A weird thing happened when our transformer blew up

  • Thread starter brstilson
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Main Question or Discussion Point

A few nights ago, the pole on the side of the road that holds our transformer snapped, the transformer exploded and set the pole on fire. In my plant we were running on 2 out of 3 phases for a while until we completely lost power. Now here's the "weird" thing...

Just about every motor starter in our plant fried. When I say fried I mean the starter coils melted, and the contacts seemed like they were welded in the open position, meaning you could not push on the starter to close the contacts. We had one panel with easily about two dozen starters and all of them fried in this exact same way. It seemed like it happened to every coil that was energized at the time. We saw this plant-wide, from our wastewater pump panel to a washing machine, all the coils in the starters were melted in the exact same way. We had no blown fuses, no tripped circuit breakers, just melted starter coils galore. Now for my question...

What would cause this? I'm afraid I don't have any more details than that as I consider myself a novice in this area (I'm more of a controls person than a utilities person). But why would an event like the one I described only attack that ONE type of component? As I said there were no blown fuses or tripped breakers. No other types of electrical components were harmed at all. It only happened to the starter coils. If you need any more details I'll see if I can get them. Thanks!
 

Answers and Replies

  • #2
turbo
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Just a thought: starter coils are not meant for continuous duty, so if the fault caused current to run through the coils to ground continuously, that could have overheated the coils and caused the failures.
 
  • #3
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Fuses and breakers only activate if there's an over voltage or over current. If I had to guess, I would say the loss of one of the legs somehow caused a change in the reactive power or a frequency change which would fry any type of induction machine. Although I'm not exactly an expert at utilities either.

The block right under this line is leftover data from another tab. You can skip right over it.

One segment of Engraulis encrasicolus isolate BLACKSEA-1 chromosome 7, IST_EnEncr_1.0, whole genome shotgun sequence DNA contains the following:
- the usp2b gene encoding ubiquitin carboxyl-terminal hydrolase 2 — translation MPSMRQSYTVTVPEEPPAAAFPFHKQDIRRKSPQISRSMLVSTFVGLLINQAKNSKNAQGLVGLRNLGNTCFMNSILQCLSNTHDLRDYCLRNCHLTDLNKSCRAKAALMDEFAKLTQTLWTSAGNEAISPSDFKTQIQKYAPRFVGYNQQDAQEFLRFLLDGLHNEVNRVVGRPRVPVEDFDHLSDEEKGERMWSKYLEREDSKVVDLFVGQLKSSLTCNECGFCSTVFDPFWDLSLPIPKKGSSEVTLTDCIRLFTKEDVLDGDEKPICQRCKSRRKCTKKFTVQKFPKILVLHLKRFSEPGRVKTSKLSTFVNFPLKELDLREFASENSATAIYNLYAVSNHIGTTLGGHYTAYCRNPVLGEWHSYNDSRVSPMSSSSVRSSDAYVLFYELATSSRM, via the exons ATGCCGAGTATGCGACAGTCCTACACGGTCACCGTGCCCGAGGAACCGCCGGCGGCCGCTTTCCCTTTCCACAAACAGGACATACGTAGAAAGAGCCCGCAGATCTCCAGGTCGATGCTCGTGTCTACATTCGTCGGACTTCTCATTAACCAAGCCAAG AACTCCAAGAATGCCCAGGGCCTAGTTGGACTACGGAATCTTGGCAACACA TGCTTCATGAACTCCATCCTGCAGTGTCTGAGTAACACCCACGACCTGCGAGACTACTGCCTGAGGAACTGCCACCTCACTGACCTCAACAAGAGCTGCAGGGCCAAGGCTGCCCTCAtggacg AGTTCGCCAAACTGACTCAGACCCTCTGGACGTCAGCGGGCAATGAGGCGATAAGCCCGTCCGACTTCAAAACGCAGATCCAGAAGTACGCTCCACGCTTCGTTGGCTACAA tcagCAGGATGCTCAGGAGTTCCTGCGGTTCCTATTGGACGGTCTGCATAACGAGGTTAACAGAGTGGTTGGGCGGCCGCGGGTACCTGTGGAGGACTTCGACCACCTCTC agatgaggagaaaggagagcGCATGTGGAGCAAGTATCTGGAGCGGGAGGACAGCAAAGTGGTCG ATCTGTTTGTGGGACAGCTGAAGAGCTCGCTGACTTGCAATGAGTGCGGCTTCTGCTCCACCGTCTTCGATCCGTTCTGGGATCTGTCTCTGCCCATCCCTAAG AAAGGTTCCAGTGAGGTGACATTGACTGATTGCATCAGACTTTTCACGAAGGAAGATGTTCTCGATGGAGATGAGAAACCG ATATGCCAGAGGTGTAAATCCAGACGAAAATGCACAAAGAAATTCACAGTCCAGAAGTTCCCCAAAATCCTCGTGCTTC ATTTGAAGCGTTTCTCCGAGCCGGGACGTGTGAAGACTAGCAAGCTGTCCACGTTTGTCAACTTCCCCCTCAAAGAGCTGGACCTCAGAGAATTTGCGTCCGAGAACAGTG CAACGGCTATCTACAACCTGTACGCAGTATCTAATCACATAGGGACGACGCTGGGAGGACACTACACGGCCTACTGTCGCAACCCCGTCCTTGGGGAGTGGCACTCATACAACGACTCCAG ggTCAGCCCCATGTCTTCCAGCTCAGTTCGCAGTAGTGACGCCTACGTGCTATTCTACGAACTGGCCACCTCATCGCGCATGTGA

• #4
dlgoff
Science Advisor
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Just a thought: starter coils are not meant for continuous duty, ...
Actually they are. Here's a http://www.sea.siemens.com/step/templates/lesson.mason?components:3:2:8" [Broken].

brstilson
When single-phasing occurs on a 3-phase motor circuit, unbalanced currents flow through the motor. This condition might cause the current through the contactor coil to increase.
 
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  • #5
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Its because one of your phases went out. The starter portion of your machines are not designed to run on two pahses. Once this happens your starter motor and switches are fried! For example even if a tree limb took out a phase down the road it would have the same effect. Three phase power is a balance of power. Some dishwashers run on 3 phase electrcity. If one phase goes out the machine will last five minutes and blow up . It will basically shakes apart. Because generally what ac power does is push and stop, push, stop. In a graphically way, the high end of the sine wave puches power in and the lower one pulls power out. This is only on one pahse. With all three phases working togather the balace is complety and the motors in this case run smooth. Three phase was dsigned for efficiency! A physical example is you have 3 men pushing a car up ap a hill. You can also have one large man push the same car up the hill by hiself. Whoes getting more tired? The bigger man!
Right? The starter motors were not made to run only one two phases is what im saying.
 
  • #6
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My guess
When relays/solenoids try to close at low voltage, they hang open and draw a high current. If the relay/solenoid remains open with a lower than rated voltage for a long period of time, they will overheat.
The relays/solenoids probably had line to neutral voltage applied instead of line to line and so burned up.
 

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